Written 28th April
...in nearly more ways than one
In the bright glare of the morning, when you have found somewhere to park and walked down the hill, lugging your mammoth bag which contains almost your entire wardrobe which all somehow now seems to need washing - I could so not be an actual backpacker these days! - you jostle your way through the crowded market stalls and round the corner and literally have to stop, and blink, and adjust your eyes to the dazzle of the white marble Riva (and adjust your bag, which is quite uncomfortably heavy by this point... :) )
Which, incidentally, are built out of the same Brac stone and the White House, as in Washington DC - so there you go, that' how white it is!
Over the subsequent centuries, Split expanded beyond the old palace walls and was ruled by the Byzantine Empire and then the Croats, before the Venetians added their mark in their inexorable conquest down the eastern seaboard of the Adriatic, en route to Greece and finally the Austrians arrived in 1797 and stayed until 1918.
Instead, it is a warren of streets and courtyards and tiny passageways, full of bars and cafes, houses and holiday appartments, tat shops and craft boutiques, packed inside the old walls.
Washing sorted, we headed into the old town, by way of the bustling fishmarket,
and then plunged into the palace by way of the so-called Iron Gate and set off on the walking tour, set out by the town fathers, in the form of well nicely done information boards at all significant points.
The palace is relatively small, only 215m by 181m, and has four original gates into the walls at the cardinal points, each named after metals; gold, silver, bronze and iron, and dedicated to protective saints.
and a completely unexpected interior, including a fantastic monstrance, held up by carved angels.
and the statue of Gregorius of Nin, a 10th century croatian bishop who campaigned for the use of the Croatian language in liturgical services
And it is a lovely, buzzing and vibrant place to be on a bright, sunny day, with the warm air caressing our shoulders like water of the perfect temperature in a deep relaxing bath.
The next morning, we were about to head out on foot and up the hill for a view down over the town, when we were stopped in our tracks for a very different reason. The central locking wouldn't work and it turned out that the car battery was so flat it couldn't even put a light on to tell us it was flat... Bit of a problem.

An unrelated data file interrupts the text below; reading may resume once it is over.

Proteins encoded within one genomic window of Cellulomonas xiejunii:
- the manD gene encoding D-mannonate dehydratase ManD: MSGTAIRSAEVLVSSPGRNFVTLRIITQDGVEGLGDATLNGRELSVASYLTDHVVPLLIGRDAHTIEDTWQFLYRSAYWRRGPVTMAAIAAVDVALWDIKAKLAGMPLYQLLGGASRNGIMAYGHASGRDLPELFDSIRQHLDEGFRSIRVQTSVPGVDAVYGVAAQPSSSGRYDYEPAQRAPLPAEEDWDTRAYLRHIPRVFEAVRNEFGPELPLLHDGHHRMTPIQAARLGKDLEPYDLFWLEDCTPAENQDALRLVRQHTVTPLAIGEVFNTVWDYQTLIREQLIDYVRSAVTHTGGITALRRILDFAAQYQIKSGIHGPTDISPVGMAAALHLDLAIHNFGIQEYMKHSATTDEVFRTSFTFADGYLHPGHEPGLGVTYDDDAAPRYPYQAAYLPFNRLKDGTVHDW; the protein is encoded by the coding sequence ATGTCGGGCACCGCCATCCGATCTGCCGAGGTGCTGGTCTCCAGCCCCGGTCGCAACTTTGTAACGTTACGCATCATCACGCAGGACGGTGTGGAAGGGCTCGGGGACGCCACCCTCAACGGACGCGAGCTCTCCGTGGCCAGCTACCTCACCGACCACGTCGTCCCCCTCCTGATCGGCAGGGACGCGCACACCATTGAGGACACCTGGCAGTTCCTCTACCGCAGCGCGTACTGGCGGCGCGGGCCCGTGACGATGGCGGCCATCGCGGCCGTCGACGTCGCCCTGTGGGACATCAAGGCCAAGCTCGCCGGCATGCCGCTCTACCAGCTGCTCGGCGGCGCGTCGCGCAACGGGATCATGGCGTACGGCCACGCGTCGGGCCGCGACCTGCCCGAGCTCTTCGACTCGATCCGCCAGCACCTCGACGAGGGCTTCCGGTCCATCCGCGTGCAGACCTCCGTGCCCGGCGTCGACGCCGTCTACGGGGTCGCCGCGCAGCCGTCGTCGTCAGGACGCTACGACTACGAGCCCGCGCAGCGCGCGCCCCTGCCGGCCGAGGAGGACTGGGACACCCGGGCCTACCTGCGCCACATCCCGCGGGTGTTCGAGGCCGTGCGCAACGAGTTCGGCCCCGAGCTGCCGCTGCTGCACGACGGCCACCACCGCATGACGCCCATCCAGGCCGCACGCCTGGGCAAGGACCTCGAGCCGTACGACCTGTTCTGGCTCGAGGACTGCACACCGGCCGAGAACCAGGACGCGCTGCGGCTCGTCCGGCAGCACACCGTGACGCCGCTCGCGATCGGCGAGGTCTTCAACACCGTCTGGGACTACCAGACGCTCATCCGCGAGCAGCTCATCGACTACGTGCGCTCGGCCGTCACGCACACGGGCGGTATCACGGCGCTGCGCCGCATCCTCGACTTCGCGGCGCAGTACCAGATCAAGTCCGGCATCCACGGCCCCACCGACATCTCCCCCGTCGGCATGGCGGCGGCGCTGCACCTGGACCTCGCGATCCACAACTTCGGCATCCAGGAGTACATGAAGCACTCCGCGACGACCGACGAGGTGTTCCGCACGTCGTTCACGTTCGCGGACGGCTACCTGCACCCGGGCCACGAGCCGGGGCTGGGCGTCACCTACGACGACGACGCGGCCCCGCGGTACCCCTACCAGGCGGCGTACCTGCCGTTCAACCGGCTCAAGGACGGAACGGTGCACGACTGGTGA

With no lights left on and no other instantly obvious cause, some rapid diagnostics ensued, and the problem was eventually traced to the old lamda sensor - still currently in place and unoperative - which Will had hardwired in to test and then forgotten about - a 2amp drain on the battery since saturday! That would do it... The search also turned up a damaged connector on the battery negative terminal - a possibly inconvenient/dangerous disaster waiting to happen en route somewhere!
So battery strap in hand, we set off on foot towards where we hoped we might find marinas and boat shops or industrial estates and car parts shops. No luck, the one garage we found said they could fix it for us no problem - 20mins work, 100kn (£12)... ummm no, the 'snip, clamp' work required is not 20mins work, nor should the bit cost more than a couple of quid...
So we headed on in the burning sun, stopping for a coffee in the shadow of the football stadium, where they recommended a little place not far away on Dubrovacka... Yep, MetaliaAuto, where we were vaguely heading anyway. So three visits in three days and, helpful as before, they had the connector we needed for only 8kn (£1) - that's more like it!
So, battery strap fixed, the next problem was getting started. Fortunately parked on a hill, but facing up it, in a slight ditch off the side of the road and with not enough battery to power the fuel injectors...
Fortunately Will is extremely resourceful in times of crisis so had soon rewired the engine bay so all the ancillaries were powered off the leisure battery and put the front wheels on chocs of wood - good old burning box, it is so lucky that we haven't found anywhere we can set up the bbq recently! - to give us enough rolling momentum from one push to get us back on the road. From their it was an easy matter of a bump start in reverse and then hooking the battery up correctly again - easy! And yes, if it had all gone horribly wrong, we know a good forum we could have found help from :)
So back on the road, heading south, wind behind us, sun beside us. Life is good!